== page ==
The Plattsmouth journal. (Plattsmouth, Nebraska) 1901-current, July 17, 1916, Page PAGE 5, Image 5

Below is the OCR text representation for this newspapers page. It is also available as plain text as well as XML.

    MONDAY. JULY 17. 191 fi.
Copyright, 1913, by
O'Ncil Wests Newspaper Woman.
"NEIL found his "boys' awaiting:
him when he returned to his
ruom. There was Mellen, lean,
praunt and serious minded, with
the du-;t of Chihuahua still upon his
shoes: there were McKay, the superin
tendent, who had arrived from Califor
nia that morning; Sheldon, the com
misary man: Elkins. Doc Gray and
Happy Tom Slater. TarUer, the chief
engineer, aloue was absent.
1 sent Appleton in from Cortez,' he
told them. "to come down the rtrer
and make the : reliminary survey into
Oiuar. lie cables me that lie has filed
his locations and everything is O. K.
On my way east I stopped here long
oiiorpih to buy the Omar cannery,
docks, buildings and town site. It's
all mine, and it will save us ninety
days' work in getting started."
"I understand those glaciers come
down to the edge of the river," the su
perintendent ventured.
"The- do," O'Neil acknowledged,
"and they're the liveliest ones I ever
saw. Tom can answer for that. One
of them is fully 400 feet hkjb at the
face and four miles across. They're
constantly breaking too."
"Lumps bigger than this hotel." sup
plemented Slater. "It's quite a sight
ciual to unything in the state of
Mellon, the bridge buiider. spoke for
the lirst time, and the others listened.
"As I understand it we will cross
the river between the glacier and im
mediately below the upper one."
lie shook his head. "We can't build
piers to -withstand those heavy bergs
which you tell me are always breaking
"I'll explain how we can," said
O'Xeil. "You've hit the bullseye the
"We can't build piers to withstand
those heavy bergs.'
tender spot in the whole enterprise.
While the river is narrow and rapid in
front of Jackson the lower glacier
''opposite Garfield there is a kind of
lake, formed, I suppose, when the
glacier receded from its original posi-j
tioa. Now then, here lies the joker,
the secret of the whole proposition.
This lake is deep, but there is a shal
low bar across its outlet which serves
to hold back all but the small bergs.
This gives us a chance to cross In
safety. At first I was puzzled to dis
cover why only the ice from the lower
glacier came down river; then, when
I realized the truth, I knew I had the
key to Alaska in my hands. We'll
cross just below this bar. Understand?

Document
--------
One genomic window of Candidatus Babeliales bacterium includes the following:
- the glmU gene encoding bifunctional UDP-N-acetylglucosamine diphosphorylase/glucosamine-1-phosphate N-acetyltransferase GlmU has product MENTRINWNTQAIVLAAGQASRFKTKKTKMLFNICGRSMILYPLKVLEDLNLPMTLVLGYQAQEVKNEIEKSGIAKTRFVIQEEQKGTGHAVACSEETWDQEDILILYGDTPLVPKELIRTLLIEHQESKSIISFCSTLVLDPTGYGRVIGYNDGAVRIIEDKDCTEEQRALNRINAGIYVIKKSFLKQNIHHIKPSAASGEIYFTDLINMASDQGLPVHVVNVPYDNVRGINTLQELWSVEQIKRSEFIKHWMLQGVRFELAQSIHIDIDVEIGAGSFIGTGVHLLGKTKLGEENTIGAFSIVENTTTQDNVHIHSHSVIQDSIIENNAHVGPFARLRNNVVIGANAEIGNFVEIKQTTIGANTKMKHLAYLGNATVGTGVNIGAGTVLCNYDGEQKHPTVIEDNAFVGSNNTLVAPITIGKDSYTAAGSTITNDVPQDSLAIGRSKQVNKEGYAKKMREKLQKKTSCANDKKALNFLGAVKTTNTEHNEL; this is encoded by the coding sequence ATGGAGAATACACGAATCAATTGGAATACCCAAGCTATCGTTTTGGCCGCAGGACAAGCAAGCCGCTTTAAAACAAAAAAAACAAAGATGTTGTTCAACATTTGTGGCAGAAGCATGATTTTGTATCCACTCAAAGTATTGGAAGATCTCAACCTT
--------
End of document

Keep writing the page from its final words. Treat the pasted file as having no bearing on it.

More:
Of course it all depends upon Parker's
verdict, but I'm so sure his will agree
with mine that I've made my prepara
tions, bought Omar and gathered you
fellows together. We're going to spring
the biggest coup in railroad history."
They were deep in their discussion'
when the telephone broke in noisily.
Sheldon, being nearest to the instrn
leent. answered it. "There's a news
paper reporter downstairs to interview
you." he announced, after an instant. I
"I don't grant interviews."" O'Xeil
said sharply. He could not guess by,
what evil chance the news of his plans
had leaked our. !
"Nothing doing!" Sheldon spoke
Into the transmitter. He turned again
to his employer. "Operator says ths
party doesn't mind waitinc." i
O'Neil frowned impatiently. '
. "Throw him ouiT' Sheldon directed
jTLw if! I :
no mn
Harpr A. Brothers.
brusquely, then suddenly dropped the
receiver as if had burnt his fingers.
"Say! It's a -woman. Murray: She's
on the wire. She thanks you sweetly
and says she'll wait"
"A woman! A newspaper woman r
O'Neil rose and seized the instrument
roughly. His voice was freezing as he
said: "Hello! I refuse to be interview
ed. Yes! There's no use" His tone
suddenly altered. "Miss Appleton! 1
beg your pardon. I'll be right down."
Turning tq his subordinates, he an
nounced with n wry smile: "This seems
to terminate our interview. She's Dan
Arpleton's sister, and therefore" He
shrugged resignedly. "Now run along.
I'll see you in the morning."
His "boys" made their- way down to
the street, talking guardedly as they
O'Neil entered the ladies parlor with
a feeling of extreme annoyance, ex
pecting to meet an inquisitive, bold
young woman bent upon exploiting his
plans and his personality in the usual
inane journalistic fashion. He was
surprised and offended that Dan Apple
ton, in whom he had reposed the ut
most faith, should have betrayed his
secret. Publicity was a thing he de
tested at all times, and at present he
particularly dreaded its effect. But he
was agreeably surprised in the girl
who came toward him briskly with
hand outstretched.
Miss Appleton was her brother's dou
ble. She had his frank blue eyes, his